Original Research ARTICLE
Allelopathic Effect of the Invasive Ludwigia hexapetala on Growth of Three Macrophyte Species
- 1ECOBIO, UMR 6553 CNRS, Université de Rennes 1, Rennes, France
- 2German Centre for Integrative Biodiversity Research (iDiv) Halle-Jena-Leipzig, Leipzig, Germany
- 3Institute of Biology, Leipzig University, Leipzig, Germany
The release of allelochemicals by plants can affect the performance of other organisms positively or negatively. We tested the effects of aqueous extracts and leachates derived from the leaves and roots of the invasive water primrose (Ludwigia hexapetala) on one submerged native species – Ceratophyllum demersum, and two exotic species – the submerged Egeria densa and the emergent growth form of Myriophyllum aquaticum. The effect of the aqueous extracts and leachates of L. hexapetala on photosynthetic yield, growth (i.e., relative growth rate, leaf area), root length, and length of the lateral shoots of each species were analyzed in spring and in autumn. In autumn, an allelopathic effect was established on the traits of the three macrophytes species. The root extracts stimulated leaf area and the photosynthetic yield of C. demersum and of E. densa, whereas leaf treatments (leachates and extracts) and root leachate reduced the leaf area of M. aquaticum. The autumnal root leachate of L. hexapetala decreased the relative growth rate of C. demersum, whereas it had no effect on the two others plants. The root extract increased the length of lateral branches of M. aquaticum in autumn, suggesting a positive effect of L. hexapetala on the lateral growth of M. aquaticum. Three main allelochemicals were identified in leaves: quercitrin, prunin, myricitrin. The concentrations of these allelochemicals were greater in the leaf extract taken from L. hexapetala in autumn than in spring, and those found in the leaf leachates for both seasons. This assessment of autumnal allelopathy could help to explain the patterns of plant community succession in invaded areas.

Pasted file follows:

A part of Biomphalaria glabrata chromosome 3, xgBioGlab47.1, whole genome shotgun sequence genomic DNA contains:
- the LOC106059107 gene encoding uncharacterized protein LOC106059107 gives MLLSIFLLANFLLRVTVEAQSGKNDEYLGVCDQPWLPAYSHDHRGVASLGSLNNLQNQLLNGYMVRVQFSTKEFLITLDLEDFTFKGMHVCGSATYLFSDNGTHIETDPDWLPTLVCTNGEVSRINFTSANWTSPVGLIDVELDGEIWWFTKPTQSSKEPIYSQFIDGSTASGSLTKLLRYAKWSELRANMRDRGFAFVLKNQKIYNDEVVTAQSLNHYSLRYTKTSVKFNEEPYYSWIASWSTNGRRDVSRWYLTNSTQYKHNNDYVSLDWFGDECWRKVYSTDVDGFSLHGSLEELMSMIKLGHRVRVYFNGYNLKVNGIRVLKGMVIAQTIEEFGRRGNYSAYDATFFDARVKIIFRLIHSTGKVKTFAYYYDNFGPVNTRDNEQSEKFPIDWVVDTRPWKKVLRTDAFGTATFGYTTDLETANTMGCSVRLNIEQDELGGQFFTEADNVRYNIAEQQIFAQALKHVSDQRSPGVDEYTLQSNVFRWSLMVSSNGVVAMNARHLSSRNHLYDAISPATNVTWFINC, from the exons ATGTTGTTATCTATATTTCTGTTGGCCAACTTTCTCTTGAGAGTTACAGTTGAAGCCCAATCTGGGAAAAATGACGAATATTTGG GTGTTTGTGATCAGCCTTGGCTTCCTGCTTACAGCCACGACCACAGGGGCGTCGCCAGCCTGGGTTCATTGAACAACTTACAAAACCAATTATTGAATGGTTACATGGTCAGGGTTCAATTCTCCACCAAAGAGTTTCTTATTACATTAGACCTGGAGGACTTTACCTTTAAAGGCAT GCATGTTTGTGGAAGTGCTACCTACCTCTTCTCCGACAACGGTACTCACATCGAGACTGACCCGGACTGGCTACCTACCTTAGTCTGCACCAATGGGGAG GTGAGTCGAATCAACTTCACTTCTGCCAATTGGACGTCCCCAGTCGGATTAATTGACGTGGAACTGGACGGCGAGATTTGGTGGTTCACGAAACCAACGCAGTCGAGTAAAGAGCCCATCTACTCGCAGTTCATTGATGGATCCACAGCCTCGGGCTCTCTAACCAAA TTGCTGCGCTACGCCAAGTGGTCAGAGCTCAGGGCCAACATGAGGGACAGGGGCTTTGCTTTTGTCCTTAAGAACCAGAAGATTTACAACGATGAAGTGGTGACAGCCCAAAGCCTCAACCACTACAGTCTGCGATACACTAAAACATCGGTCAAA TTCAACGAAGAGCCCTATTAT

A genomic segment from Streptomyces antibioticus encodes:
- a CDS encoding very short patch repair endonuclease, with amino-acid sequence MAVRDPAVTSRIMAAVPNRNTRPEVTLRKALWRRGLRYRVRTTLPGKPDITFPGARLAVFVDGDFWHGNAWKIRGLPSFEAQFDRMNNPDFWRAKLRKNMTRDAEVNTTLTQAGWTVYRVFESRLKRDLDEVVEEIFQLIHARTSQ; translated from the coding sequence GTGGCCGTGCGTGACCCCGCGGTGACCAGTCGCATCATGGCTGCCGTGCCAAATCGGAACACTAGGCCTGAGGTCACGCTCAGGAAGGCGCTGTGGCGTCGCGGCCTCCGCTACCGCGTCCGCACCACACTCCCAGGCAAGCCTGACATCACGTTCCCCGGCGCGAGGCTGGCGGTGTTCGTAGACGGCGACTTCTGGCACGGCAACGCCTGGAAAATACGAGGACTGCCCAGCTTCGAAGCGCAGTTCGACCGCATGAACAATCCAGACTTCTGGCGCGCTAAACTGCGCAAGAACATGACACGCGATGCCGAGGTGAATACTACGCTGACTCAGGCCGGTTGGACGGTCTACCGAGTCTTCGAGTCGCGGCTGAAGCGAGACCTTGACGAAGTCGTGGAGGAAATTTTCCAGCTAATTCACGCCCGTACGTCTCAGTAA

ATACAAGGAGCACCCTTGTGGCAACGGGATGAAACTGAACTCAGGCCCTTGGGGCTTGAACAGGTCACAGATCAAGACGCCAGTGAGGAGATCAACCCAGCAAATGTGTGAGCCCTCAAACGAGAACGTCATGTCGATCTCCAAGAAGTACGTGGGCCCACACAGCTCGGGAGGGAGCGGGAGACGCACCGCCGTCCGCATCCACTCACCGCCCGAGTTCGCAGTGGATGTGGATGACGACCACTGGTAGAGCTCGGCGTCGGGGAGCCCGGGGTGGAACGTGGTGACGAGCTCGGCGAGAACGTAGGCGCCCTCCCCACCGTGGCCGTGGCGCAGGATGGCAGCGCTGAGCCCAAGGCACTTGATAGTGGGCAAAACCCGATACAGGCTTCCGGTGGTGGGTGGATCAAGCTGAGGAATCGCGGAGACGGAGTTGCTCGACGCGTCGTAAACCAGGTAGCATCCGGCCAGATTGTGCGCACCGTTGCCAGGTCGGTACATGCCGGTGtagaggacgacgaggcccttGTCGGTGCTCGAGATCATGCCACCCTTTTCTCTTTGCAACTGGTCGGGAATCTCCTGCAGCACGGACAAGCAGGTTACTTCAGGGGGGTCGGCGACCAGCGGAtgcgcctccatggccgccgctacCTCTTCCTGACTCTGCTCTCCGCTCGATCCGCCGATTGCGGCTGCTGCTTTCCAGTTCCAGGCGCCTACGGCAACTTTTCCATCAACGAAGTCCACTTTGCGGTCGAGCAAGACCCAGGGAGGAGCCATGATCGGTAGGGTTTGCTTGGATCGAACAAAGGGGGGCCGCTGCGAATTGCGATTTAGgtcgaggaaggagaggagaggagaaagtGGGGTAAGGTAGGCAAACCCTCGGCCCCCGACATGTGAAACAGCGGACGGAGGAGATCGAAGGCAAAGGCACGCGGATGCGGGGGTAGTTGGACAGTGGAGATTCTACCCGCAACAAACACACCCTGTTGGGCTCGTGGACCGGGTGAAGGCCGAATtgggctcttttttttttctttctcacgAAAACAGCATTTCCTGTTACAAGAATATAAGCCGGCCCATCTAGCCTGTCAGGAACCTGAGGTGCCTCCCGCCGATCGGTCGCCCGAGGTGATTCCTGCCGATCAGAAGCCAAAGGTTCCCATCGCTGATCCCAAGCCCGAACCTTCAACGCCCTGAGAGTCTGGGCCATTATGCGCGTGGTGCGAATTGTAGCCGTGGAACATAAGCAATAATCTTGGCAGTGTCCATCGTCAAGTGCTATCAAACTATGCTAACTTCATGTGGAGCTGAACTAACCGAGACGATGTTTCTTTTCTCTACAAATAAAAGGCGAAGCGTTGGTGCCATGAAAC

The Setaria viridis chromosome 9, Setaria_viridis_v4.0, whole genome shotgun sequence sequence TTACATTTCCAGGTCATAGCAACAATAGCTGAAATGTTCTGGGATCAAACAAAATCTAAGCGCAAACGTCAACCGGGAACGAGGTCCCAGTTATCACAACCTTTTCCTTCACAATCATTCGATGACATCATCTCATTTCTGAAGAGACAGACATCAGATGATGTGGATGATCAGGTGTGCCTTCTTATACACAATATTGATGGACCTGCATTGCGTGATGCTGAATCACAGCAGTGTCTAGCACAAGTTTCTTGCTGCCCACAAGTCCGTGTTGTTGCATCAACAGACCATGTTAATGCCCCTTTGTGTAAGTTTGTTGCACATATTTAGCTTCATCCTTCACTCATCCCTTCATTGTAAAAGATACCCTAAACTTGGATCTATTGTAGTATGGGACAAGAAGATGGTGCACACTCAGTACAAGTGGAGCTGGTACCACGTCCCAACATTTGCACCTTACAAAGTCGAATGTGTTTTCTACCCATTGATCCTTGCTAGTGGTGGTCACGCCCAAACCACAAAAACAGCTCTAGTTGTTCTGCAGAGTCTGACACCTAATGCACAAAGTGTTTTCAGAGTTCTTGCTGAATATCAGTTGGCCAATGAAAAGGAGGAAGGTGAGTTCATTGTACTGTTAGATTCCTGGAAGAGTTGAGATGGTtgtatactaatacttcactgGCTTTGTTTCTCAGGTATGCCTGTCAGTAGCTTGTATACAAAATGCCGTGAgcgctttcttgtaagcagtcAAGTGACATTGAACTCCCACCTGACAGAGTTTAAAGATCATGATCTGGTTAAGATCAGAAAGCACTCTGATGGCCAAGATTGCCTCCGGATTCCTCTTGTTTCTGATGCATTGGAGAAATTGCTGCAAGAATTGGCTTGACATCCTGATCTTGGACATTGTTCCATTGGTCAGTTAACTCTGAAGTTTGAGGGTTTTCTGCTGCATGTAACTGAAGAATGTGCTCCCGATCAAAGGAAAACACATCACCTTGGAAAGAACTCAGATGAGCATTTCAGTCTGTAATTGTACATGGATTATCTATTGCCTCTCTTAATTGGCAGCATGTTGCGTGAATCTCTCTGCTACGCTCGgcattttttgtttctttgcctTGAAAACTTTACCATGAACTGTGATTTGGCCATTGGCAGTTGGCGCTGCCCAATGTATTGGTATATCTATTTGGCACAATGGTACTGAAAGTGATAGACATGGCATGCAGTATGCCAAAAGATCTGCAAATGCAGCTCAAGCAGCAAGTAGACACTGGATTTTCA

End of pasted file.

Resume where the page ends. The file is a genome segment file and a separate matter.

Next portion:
The allelochemicals released by organisms into the environment, also called “allelopathy” (Rice, 1984; Elakovich and Wooten, 1989) have beneficial or detrimental effects on neighboring organisms (e.g., phytotoxicity, soil sickness). Allelochemicals are released directly from plants through different mechanisms, such as root exudation, leaching of aerial parts, and volatilization, and also passively through plant decomposition. The role of allelopathy on the structure and composition of biological communities is relatively unexplored in freshwaters (Kulshretha and Gopal, 1983; Agami and Waisel, 1985; Elakovich and Wooten, 1989; Gross, 2003; Dandelot et al., 2008). Nevertheless, some studies showed that several aquatic macrophytes (i.e., Elodea nuttallii, Myriophyllum spicatum) can impact the phytoplankton (Gross, 2003) and inhibit germination and/or seedling growth (Gopal and Goel, 1993; Dandelot et al., 2008) via the release of allelochemicals. Bioassays, using plant extracts (i.e., leachates, exudates), are one of the most common methods used to assess the allelopathic effects of plants. Overall, they have generally only tested the allelopathic potential of plants at one point in time, even though the synthesis of allelochemicals and their concentrations in the plant fluctuate throughout the year (Helmig et al., 2013; Santonja et al., 2018). Indeed, the seasonal variation in allelochemicals could be explained by the fluctuations of abiotic and biotic parameters, i.e., climatic conditions (Petrussa et al., 2013), the presence of herbivores and/or pathogens (Gatti et al., 2014; Silva et al., 2014) and stage in the life-history of the plant (Lombardo et al., 2013; Santonja et al., 2018). The seasonal dependence of plant allelopathic interactions is still understudied, although it could help to explain exotic plant establishment, their spread and plant community succession in invaded areas. Indeed, the potential allelopathy of exotic plants could favor their establishment and their spread into their introduced range (Callaway and Ridenour, 2004). Many exotic plants could synthesize unknown allelochemicals and release them into the native community (c.f. “Novel Weapons Hypothesis,” Callaway and Ridenour, 2004). These novel allelochemicals could inhibit the growth of native plants and thus improve the growth of the invasive species (Callaway and Ridenour, 2004; Kim and Lee, 2011). In this way, as stipulated in the Invasional Meltdown Hypothesis (Simberloff and Von Holle, 1999), the introduction of one species may favor the introduction and spread of one or more other exotic species. However, they can also affect other invasive species negatively, if they do not come from the same biogeographical area.